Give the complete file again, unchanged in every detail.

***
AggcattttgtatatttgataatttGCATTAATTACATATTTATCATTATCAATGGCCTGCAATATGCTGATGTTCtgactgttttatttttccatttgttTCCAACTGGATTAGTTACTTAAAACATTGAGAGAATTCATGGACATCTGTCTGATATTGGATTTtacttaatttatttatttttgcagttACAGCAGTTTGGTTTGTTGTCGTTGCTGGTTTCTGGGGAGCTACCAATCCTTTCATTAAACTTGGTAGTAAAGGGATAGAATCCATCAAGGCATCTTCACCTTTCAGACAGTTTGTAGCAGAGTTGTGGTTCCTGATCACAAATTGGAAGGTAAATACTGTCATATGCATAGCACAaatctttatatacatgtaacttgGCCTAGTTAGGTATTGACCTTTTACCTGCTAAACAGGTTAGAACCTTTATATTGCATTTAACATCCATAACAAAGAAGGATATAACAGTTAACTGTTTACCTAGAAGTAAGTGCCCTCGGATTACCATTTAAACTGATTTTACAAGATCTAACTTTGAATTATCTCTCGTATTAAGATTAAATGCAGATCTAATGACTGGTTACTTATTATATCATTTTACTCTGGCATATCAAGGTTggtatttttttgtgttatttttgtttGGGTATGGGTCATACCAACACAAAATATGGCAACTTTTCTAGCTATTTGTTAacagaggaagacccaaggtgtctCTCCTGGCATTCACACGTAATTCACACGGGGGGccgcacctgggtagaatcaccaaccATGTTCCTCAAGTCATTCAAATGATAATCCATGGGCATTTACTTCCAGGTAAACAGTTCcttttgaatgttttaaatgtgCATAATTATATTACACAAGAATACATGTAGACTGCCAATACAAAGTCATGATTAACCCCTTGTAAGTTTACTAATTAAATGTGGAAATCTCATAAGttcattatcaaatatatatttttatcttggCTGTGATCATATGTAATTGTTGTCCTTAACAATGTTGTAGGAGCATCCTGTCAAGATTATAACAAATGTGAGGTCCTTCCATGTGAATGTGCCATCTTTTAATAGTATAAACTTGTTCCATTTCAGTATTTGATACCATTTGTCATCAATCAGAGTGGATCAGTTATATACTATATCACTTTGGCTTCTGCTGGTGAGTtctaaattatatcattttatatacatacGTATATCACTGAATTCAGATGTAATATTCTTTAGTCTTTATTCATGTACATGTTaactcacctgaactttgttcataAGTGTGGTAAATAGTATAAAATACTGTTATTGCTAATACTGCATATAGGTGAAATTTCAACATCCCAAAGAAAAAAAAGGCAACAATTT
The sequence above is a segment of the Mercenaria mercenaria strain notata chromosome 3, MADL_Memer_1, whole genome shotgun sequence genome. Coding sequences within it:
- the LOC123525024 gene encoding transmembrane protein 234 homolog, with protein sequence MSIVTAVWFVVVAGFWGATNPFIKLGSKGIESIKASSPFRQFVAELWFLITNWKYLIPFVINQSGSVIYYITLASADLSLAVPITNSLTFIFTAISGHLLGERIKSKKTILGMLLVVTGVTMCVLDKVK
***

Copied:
AggcattttgtatatttgataatttGCATTAATTACATATTTATCATTATCAATGGCCTGCAATATGCTGATGTTCtgactgttttatttttccatttgttTCCAACTGGATTAGTTACTTAAAACATTGAGAGAATTCATGGACATCTGTCTGATATTGGATTTtacttaatttatttatttttgcagttACAGCAGTTTGGTTTGTTGTCGTTGCTGGTTTCTGGGGAGCTACCAATCCTTTCATTAAACTTGGTAGTAAAGGGATAGAATCCATCAAGGCATCTTCACCTTTCAGACAGTTTGTAGCAGAGTTGTGGTTCCTGATCACAAATTGGAAGGTAAATACTGTCATATGCATAGCACAaatctttatatacatgtaacttgGCCTAGTTAGGTATTGACCTTTTACCTGCTAAACAGGTTAGAACCTTTATATTGCATTTAACATCCATAACAAAGAAGGATATAACAGTTAACTGTTTACCTAGAAGTAAGTGCCCTCGGATTACCATTTAAACTGATTTTACAAGATCTAACTTTGAATTATCTCTCGTATTAAGATTAAATGCAGATCTAATGACTGGTTACTTATTATATCATTTTACTCTGGCATATCAAGGTTggtatttttttgtgttatttttgtttGGGTATGGGTCATACCAACACAAAATATGGCAACTTTTCTAGCTATTTGTTAacagaggaagacccaaggtgtctCTCCTGGCATTCACACGTAATTCACACGGGGGGccgcacctgggtagaatcaccaaccATGTTCCTCAAGTCATTCAAATGATAATCCATGGGCATTTACTTCCAGGTAAACAGTTCcttttgaatgttttaaatgtgCATAATTATATTACACAAGAATACATGTAGACTGCCAATACAAAGTCATGATTAACCCCTTGTAAGTTTACTAATTAAATGTGGAAATCTCATAAGttcattatcaaatatatatttttatcttggCTGTGATCATATGTAATTGTTGTCCTTAACAATGTTGTAGGAGCATCCTGTCAAGATTATAACAAATGTGAGGTCCTTCCATGTGAATGTGCCATCTTTTAATAGTATAAACTTGTTCCATTTCAGTATTTGATACCATTTGTCATCAATCAGAGTGGATCAGTTATATACTATATCACTTTGGCTTCTGCTGGTGAGTtctaaattatatcattttatatacatacGTATATCACTGAATTCAGATGTAATATTCTTTAGTCTTTATTCATGTACATGTTaactcacctgaactttgttcataAGTGTGGTAAATAGTATAAAATACTGTTATTGCTAATACTGCATATAGGTGAAATTTCAACATCCCAAAGAAAAAAAAGGCAACAATTT
The sequence above is a segment of the Mercenaria mercenaria strain notata chromosome 3, MADL_Memer_1, whole genome shotgun sequence genome. Coding sequences within it:
- the LOC123525024 gene encoding transmembrane protein 234 homolog, with protein sequence MSIVTAVWFVVVAGFWGATNPFIKLGSKGIESIKASSPFRQFVAELWFLITNWKYLIPFVINQSGSVIYYITLASADLSLAVPITNSLTFIFTAISGHLLGERIKSKKTILGMLLVVTGVTMCVLDKVK